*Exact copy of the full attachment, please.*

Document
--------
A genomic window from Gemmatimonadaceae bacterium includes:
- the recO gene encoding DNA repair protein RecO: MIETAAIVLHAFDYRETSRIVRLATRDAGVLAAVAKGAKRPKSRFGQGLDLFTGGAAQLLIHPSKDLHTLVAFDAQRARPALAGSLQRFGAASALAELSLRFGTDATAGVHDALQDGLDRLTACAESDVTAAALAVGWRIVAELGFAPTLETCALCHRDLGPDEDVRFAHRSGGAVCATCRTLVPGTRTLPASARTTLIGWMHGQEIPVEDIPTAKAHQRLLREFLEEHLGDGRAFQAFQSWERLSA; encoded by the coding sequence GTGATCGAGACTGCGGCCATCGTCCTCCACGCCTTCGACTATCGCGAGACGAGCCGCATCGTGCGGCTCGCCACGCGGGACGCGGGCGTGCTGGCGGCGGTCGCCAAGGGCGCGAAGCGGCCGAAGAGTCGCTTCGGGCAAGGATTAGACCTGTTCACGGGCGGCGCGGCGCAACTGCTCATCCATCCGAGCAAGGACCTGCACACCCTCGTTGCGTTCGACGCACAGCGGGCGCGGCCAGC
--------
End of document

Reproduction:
A genomic window from Gemmatimonadaceae bacterium includes:
- the recO gene encoding DNA repair protein RecO: MIETAAIVLHAFDYRETSRIVRLATRDAGVLAAVAKGAKRPKSRFGQGLDLFTGGAAQLLIHPSKDLHTLVAFDAQRARPALAGSLQRFGAASALAELSLRFGTDATAGVHDALQDGLDRLTACAESDVTAAALAVGWRIVAELGFAPTLETCALCHRDLGPDEDVRFAHRSGGAVCATCRTLVPGTRTLPASARTTLIGWMHGQEIPVEDIPTAKAHQRLLREFLEEHLGDGRAFQAFQSWERLSA; encoded by the coding sequence GTGATCGAGACTGCGGCCATCGTCCTCCACGCCTTCGACTATCGCGAGACGAGCCGCATCGTGCGGCTCGCCACGCGGGACGCGGGCGTGCTGGCGGCGGTCGCCAAGGGCGCGAAGCGGCCGAAGAGTCGCTTCGGGCAAGGATTAGACCTGTTCACGGGCGGCGCGGCGCAACTGCTCATCCATCCGAGCAAGGACCTGCACACCCTCGTTGCGTTCGACGCACAGCGGGCGCGGCCAGC